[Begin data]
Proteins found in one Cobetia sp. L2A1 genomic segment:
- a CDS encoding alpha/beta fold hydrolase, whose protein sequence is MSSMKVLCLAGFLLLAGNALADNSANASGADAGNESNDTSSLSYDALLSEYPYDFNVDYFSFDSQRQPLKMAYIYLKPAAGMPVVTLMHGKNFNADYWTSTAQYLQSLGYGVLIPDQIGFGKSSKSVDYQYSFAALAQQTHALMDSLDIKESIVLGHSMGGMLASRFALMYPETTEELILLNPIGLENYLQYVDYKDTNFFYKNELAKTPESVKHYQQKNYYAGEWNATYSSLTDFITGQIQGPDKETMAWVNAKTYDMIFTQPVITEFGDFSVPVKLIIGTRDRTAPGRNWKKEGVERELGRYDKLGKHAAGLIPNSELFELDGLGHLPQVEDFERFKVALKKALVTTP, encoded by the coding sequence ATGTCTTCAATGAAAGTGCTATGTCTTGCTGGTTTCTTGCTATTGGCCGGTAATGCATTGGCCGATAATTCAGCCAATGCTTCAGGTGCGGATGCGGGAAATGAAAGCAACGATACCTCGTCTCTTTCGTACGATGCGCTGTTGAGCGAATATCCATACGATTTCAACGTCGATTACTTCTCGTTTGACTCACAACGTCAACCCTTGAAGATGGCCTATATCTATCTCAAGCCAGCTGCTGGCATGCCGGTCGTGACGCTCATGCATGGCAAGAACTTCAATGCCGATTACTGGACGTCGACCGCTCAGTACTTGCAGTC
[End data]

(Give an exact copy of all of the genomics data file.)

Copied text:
Proteins found in one Cobetia sp. L2A1 genomic segment:
- a CDS encoding alpha/beta fold hydrolase, whose protein sequence is MSSMKVLCLAGFLLLAGNALADNSANASGADAGNESNDTSSLSYDALLSEYPYDFNVDYFSFDSQRQPLKMAYIYLKPAAGMPVVTLMHGKNFNADYWTSTAQYLQSLGYGVLIPDQIGFGKSSKSVDYQYSFAALAQQTHALMDSLDIKESIVLGHSMGGMLASRFALMYPETTEELILLNPIGLENYLQYVDYKDTNFFYKNELAKTPESVKHYQQKNYYAGEWNATYSSLTDFITGQIQGPDKETMAWVNAKTYDMIFTQPVITEFGDFSVPVKLIIGTRDRTAPGRNWKKEGVERELGRYDKLGKHAAGLIPNSELFELDGLGHLPQVEDFERFKVALKKALVTTP, encoded by the coding sequence ATGTCTTCAATGAAAGTGCTATGTCTTGCTGGTTTCTTGCTATTGGCCGGTAATGCATTGGCCGATAATTCAGCCAATGCTTCAGGTGCGGATGCGGGAAATGAAAGCAACGATACCTCGTCTCTTTCGTACGATGCGCTGTTGAGCGAATATCCATACGATTTCAACGTCGATTACTTCTCGTTTGACTCACAACGTCAACCCTTGAAGATGGCCTATATCTATCTCAAGCCAGCTGCTGGCATGCCGGTCGTGACGCTCATGCATGGCAAGAACTTCAATGCCGATTACTGGACGTCGACCGCTCAGTACTTGCAGTC